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Alex Douglas-Kane shares her experiences and understanding of Discover Nature Awareness

Saturday, 2 April 2011

Belize - Knee Deep in Ray's in search of Flamingo's

In 1998 shortly after leaving the Army I went off to Belize for five months working for Raleigh International as their Logistics Manager, it was the best thing that could have happened to me at that time. However, and perhaps importantly that was the time when I realised that I wanted to work with people rather than do some routine job that I could do with my eyes shut, hence the reason why I got sacked from my first to jobs in civvy street each lasting exactly six weeks.

Over the years of writing this blog I have shared some of my experiences in Belize and this is another one of those story's, there are still many more to come. This is another one of those stories. I was visiting one of the project sites up in the north of Belize not far from the Mexican border. My task at that time as well as checking on how the project was going and how the staff and volunteers were getting on, was also to search for Flamingo's which were suspected of breeding in the mangroves. Having dealt with a few issues at the project site it was decided that we would head out the next day looking for potential breeding sites.

The next morning we were woken up by the call of the Chacalacha's (a type of bird) and after breakfast we set of in our canoes and headed for an area that the locals rarely venture into. As we travelled along the open waters of the mangroves, could see that the water was very clear and at one point I jumped in to feel cool waters. The water bed looked firm however on entering the water I sank up to my knees before making what might have been solid ground. Shortly after a whole bunch of Rays turn up and as I was not sure if they posed a threat or not I opted to leave the water. The Rays were about one to two feet at their widest point and they appeared harmless enough, but you never know.

We pushed on deeper into the swamp and at one point passing close enough to a Tiger Heron that I could reach out and stroke it, it had adopted the typical Bittern pose of remaining perfectly still and bolt upright. The rest of the day was spent searching for a way through the mangroves trying to reach our chosen start point for our search to begin and of course along the way we encountered many different birds and animals.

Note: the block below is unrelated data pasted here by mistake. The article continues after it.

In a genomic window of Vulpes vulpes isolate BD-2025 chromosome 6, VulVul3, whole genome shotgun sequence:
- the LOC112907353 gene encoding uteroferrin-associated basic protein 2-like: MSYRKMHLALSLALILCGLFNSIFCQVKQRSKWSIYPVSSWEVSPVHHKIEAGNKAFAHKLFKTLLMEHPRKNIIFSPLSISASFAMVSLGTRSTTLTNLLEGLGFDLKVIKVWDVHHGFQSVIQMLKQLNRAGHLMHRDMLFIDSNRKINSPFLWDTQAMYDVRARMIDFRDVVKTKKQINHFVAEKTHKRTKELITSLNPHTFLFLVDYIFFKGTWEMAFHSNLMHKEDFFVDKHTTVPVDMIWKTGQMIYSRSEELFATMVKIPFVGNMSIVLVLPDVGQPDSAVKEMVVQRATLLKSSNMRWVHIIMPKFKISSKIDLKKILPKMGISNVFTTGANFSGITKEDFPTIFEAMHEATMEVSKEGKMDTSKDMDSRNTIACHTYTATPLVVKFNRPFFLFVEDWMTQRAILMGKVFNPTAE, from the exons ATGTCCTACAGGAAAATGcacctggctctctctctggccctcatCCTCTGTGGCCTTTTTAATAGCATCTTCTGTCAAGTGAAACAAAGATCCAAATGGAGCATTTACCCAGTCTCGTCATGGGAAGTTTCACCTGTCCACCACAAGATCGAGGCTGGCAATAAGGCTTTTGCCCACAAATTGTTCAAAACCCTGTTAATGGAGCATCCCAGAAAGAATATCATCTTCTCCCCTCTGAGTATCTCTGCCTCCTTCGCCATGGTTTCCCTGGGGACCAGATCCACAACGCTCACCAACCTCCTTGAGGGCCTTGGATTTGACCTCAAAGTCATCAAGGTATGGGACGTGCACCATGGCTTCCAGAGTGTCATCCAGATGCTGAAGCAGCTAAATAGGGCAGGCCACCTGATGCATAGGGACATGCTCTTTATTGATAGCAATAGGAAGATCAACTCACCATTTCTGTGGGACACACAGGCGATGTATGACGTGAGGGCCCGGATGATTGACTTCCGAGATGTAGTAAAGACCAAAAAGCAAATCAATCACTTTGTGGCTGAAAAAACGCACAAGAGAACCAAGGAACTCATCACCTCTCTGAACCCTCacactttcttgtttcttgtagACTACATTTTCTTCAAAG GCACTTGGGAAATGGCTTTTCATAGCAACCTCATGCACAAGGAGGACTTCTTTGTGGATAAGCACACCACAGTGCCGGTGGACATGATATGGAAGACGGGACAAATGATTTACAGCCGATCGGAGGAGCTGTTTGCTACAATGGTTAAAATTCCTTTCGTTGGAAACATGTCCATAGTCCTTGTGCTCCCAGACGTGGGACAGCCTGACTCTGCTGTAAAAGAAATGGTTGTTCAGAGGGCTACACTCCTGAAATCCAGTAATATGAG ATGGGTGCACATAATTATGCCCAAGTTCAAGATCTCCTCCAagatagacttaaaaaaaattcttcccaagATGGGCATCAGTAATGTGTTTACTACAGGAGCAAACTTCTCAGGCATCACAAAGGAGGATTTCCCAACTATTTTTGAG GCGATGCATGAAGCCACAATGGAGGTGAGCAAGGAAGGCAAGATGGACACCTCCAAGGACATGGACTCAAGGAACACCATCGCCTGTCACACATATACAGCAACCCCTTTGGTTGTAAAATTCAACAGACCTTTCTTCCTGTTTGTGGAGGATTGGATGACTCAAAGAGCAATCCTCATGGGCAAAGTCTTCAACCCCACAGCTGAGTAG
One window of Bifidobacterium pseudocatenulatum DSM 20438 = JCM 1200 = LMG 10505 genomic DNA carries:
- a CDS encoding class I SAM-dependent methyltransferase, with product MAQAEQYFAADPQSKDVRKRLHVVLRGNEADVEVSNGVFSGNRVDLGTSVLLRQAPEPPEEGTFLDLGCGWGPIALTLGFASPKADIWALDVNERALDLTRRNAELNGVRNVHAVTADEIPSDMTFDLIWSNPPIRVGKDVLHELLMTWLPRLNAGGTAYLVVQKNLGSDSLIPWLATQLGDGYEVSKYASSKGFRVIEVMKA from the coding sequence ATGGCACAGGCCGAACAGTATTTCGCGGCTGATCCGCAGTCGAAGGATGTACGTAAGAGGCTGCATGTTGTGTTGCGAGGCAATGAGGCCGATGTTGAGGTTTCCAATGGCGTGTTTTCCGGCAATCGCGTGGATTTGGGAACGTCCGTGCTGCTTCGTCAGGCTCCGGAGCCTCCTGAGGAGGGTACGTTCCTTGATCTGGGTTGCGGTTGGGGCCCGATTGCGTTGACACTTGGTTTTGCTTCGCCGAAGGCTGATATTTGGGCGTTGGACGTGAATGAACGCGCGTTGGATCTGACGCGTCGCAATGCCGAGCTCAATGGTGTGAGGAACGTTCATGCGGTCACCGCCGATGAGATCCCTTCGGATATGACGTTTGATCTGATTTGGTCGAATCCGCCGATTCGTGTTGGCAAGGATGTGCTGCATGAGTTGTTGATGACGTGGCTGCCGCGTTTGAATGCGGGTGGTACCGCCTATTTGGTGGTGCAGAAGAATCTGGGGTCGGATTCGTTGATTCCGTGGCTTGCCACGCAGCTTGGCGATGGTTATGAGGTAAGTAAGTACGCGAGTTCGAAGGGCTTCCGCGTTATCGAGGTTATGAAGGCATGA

We eventually got to our start point by which time it was fast approaching four in the afternoon so it was decided to find a place to stay and make camp, there were three canoes full of people and kit to locate a good spot away from any potential danger be animal or flooding. We canoed through the many channels until we broke into a large open area, which was dotted with small islands. One of which we chose as our camp for the night, it was ideal for setting up camp as it was quite high up and the tide mark on the island we had chosen only went half way up the bank from the water's surface.

As night time fell and the camp was all set up, we thought it would be good to just paddle out into the middle of the area we were in, and to just drift along in our canoes looking at the stars. Every now and then we would turn on our torches in response to splashes in the water only to catch glimpses of several sets of eyes looking back at us from the surface of the water. The night sky was amazing, no light population, and no noise pollution either. Eventually we turned in for the night.

Early in the morning as I lay awake in my sleeping bag, the rest of the group were sound asleep still and all I could hear was the rustling of the leaves in the gentle breeze as it passed over my face. I could hear the birds singing and the odd splash as a fish broke the surface of the water. I felt I was all alone in the world, in the land that time forgot and then in the distance I heard a plane it was a twin prop and as it drew closer I looked up and watched it pass overhead.

I felt I wanted to get their attention by jumping up and down, shouting and waving my arms just like you see in the films, but of course I knew they would not see me let alone hear me, so I stay in my scratcher (sleeping bag) and as the plane slowly disappeared into the distance my world fell silent to the wind, the birds and the water and once again I felt I was alone in the world in the land that time forgot.

After breakfast we off to begin cutting our way through the mangroves. I had the distinct feeling that this was the first time that any human had ever stood on this part of the earth, of course I have no way of proving this only to tell you what I felt and it was a feeling that I had never experienced before nor since.

The whole day was spend cutting into the mangroves which oozed blood like sap every time the machete cut into them, the cutting was easy going at first but soon it became more difficult because of the amount of mangroves there were to cut through. As a result we had not moved very far at all, in fact we had only covered two to three hundred metres in a day. Needless to say we did not find the flamingos and perhaps it was a high goal to set but in terms of the adventure the whole experience was well worth having.

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